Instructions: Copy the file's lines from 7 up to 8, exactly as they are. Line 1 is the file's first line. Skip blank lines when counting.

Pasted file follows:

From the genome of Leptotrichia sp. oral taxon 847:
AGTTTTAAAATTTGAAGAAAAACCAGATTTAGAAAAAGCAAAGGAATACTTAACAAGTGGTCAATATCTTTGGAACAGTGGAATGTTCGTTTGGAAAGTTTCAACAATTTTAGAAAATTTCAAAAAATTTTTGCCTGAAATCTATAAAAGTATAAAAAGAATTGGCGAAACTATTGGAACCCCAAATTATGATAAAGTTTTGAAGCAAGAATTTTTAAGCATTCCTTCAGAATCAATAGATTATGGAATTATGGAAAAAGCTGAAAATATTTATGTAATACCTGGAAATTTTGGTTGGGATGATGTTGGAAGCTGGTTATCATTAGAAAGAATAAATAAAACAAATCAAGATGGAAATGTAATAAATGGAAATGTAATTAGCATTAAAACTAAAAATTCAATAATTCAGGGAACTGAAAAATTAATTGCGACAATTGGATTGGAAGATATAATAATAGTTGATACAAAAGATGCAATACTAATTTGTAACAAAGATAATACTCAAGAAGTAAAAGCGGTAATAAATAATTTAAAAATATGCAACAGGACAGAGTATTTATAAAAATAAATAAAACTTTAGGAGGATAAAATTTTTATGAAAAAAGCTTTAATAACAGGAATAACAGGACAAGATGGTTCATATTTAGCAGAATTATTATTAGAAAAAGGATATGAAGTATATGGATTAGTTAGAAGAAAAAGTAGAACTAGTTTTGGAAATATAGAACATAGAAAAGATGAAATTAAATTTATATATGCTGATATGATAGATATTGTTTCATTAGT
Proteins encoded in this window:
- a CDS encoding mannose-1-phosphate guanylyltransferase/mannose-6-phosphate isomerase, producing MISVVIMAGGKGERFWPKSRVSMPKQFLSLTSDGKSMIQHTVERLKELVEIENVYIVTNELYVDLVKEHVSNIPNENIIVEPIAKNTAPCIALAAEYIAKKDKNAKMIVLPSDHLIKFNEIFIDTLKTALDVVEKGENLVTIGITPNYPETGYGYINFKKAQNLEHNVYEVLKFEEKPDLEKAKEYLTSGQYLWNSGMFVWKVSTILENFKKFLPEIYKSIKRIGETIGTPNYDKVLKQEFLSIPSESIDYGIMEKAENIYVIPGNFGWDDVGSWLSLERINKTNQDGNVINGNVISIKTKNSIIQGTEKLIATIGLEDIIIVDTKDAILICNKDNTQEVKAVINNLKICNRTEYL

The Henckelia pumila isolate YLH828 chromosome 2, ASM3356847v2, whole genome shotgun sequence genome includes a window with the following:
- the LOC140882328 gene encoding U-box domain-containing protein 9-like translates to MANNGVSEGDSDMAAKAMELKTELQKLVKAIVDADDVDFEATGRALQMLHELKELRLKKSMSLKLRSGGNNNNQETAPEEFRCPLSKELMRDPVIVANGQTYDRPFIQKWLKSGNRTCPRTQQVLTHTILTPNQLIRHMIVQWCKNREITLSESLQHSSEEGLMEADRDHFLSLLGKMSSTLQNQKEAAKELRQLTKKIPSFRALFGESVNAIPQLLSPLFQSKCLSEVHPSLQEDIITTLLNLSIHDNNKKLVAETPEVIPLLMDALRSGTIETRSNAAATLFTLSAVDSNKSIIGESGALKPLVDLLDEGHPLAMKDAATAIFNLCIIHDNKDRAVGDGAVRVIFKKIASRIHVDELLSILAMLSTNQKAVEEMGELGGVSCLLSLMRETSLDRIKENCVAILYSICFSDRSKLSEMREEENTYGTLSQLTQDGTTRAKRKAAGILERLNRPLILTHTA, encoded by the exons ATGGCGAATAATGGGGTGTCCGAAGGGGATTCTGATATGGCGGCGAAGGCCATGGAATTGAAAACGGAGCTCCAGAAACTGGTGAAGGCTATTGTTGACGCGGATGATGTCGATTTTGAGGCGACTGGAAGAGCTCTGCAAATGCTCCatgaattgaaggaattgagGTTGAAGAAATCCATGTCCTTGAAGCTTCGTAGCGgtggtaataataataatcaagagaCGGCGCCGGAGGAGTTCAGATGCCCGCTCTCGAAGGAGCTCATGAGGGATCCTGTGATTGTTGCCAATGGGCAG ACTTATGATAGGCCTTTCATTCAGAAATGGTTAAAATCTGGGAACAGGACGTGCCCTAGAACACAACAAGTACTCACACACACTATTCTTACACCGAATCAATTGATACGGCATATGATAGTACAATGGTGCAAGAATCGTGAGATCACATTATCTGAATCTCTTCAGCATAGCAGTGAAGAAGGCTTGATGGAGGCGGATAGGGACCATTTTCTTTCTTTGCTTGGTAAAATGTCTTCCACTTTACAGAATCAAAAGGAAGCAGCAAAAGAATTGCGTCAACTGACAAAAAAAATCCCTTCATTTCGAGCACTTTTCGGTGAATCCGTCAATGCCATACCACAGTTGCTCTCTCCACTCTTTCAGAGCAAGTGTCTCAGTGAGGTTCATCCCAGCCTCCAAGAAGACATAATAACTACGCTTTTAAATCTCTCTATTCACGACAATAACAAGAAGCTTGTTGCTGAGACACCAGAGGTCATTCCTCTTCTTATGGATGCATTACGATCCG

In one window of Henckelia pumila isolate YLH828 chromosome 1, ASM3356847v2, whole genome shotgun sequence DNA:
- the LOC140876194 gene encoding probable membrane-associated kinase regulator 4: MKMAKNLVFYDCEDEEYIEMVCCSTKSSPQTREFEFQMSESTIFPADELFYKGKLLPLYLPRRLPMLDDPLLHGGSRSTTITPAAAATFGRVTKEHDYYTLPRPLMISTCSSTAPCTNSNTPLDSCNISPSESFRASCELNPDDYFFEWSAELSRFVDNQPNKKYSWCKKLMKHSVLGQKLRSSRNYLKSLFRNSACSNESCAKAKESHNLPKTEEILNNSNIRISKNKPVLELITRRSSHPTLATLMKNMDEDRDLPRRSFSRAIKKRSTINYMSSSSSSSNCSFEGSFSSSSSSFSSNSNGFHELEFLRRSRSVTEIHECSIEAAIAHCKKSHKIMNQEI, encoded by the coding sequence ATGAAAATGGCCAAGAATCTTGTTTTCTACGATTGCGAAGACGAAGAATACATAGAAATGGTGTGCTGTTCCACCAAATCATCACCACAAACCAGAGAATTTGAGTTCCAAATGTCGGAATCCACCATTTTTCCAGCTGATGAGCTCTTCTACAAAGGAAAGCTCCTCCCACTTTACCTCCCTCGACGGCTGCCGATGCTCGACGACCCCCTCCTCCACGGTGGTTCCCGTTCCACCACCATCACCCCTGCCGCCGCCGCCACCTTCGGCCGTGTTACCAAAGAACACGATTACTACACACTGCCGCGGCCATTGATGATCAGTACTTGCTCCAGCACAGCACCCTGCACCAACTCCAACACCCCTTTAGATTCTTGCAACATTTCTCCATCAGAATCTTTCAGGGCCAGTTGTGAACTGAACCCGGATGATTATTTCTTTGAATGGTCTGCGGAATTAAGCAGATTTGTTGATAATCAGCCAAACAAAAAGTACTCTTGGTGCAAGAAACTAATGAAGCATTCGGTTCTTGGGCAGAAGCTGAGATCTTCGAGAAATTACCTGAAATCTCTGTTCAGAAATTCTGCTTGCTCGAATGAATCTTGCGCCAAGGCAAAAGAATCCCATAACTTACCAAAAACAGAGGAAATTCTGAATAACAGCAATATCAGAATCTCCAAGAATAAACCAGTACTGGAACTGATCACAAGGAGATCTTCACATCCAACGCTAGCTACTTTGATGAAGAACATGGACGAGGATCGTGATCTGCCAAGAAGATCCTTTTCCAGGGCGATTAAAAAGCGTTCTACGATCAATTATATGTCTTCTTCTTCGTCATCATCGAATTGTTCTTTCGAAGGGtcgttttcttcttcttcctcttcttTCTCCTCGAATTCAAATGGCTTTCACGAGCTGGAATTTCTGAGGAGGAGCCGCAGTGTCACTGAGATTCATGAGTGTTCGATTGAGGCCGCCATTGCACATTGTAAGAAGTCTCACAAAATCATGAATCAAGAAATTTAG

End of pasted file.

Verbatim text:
In one window of Henckelia pumila isolate YLH828 chromosome 1, ASM3356847v2, whole genome shotgun sequence DNA:
- the LOC140876194 gene encoding probable membrane-associated kinase regulator 4: MKMAKNLVFYDCEDEEYIEMVCCSTKSSPQTREFEFQMSESTIFPADELFYKGKLLPLYLPRRLPMLDDPLLHGGSRSTTITPAAAATFGRVTKEHDYYTLPRPLMISTCSSTAPCTNSNTPLDSCNISPSESFRASCELNPDDYFFEWSAELSRFVDNQPNKKYSWCKKLMKHSVLGQKLRSSRNYLKSLFRNSACSNESCAKAKESHNLPKTEEILNNSNIRISKNKPVLELITRRSSHPTLATLMKNMDEDRDLPRRSFSRAIKKRSTINYMSSSSSSSNCSFEGSFSSSSSSFSSNSNGFHELEFLRRSRSVTEIHECSIEAAIAHCKKSHKIMNQEI, encoded by the coding sequence ATGAAAATGGCCAAGAATCTTGTTTTCTACGATTGCGAAGACGAAGAATACATAGAAATGGTGTGCTGTTCCACCAAATCATCACCACAAACCAGAGAATTTGAGTTCCAAATGTCGGAATCCACCATTTTTCCAGCTGATGAGCTCTTCTACAAAGGAAAGCTCCTCCCACTTTACCTCCCTCGACGGCTGCCGATGCTCGACGACCCCCTCCTCCACGGTGGTTCCCGTTCCACCACCATCACCCCTGCCGCCGCCGCCACCTTCGGCCGTGTTACCAAAGAACACGATTACTACACACTGCCGCGGCCATTGATGATCAGTACTTGCTCCAGCACAGCACCCTGCACCAACTCCAACACCCCTTTAGATTCTTGCAACATTTCTCCATCAGAATCTTTCAGGGCCAGTTGTGAACTGAACCCGGATGATTATTTCTTTGAATGGTCTGCGGAATTAAGCAGATTTGTTGATAATCAGCCAAACAAAAAGTACTCTTGGTGCAAGAAACTAATGAAGCATTCGGTTCTTGGGCAGAAGCTGAGATCTTCGAGAAATTACCTGAAATCTCTGTTCAGAAATTCTGCTTGCTCGAATGAATCTTGCGCCAAGGCAAAAGAATCCCATAACTTACCAAAAACAGAGGAAATTCTGAATAACAGCAATATCAGAATCTCCAAGAATAAACCAGTACTGGAACTGATCACAAGGAGATCTTCACATCCAACGCTAGCTACTTTGATGAAGAACATGGACGAGGATCGTGATCTGCCAAGAAGATCCTTTTCCAGGGCGATTAAAAAGCGTTCTACGATCAATTATATGTCTTCTTCTTCGTCATCATCGAATTGTTCTTTCGAAGGGtcgttttcttcttcttcctcttcttTCTCCTCGAATTCAAATGGCTTTCACGAGCTGGAATTTCTGAGGAGGAGCCGCAGTGTCACTGAGATTCATGAGTGTTCGATTGAGGCCGCCATTGCACATTGTAAGAAGTCTCACAAAATCATGAATCAAGAAATTTAG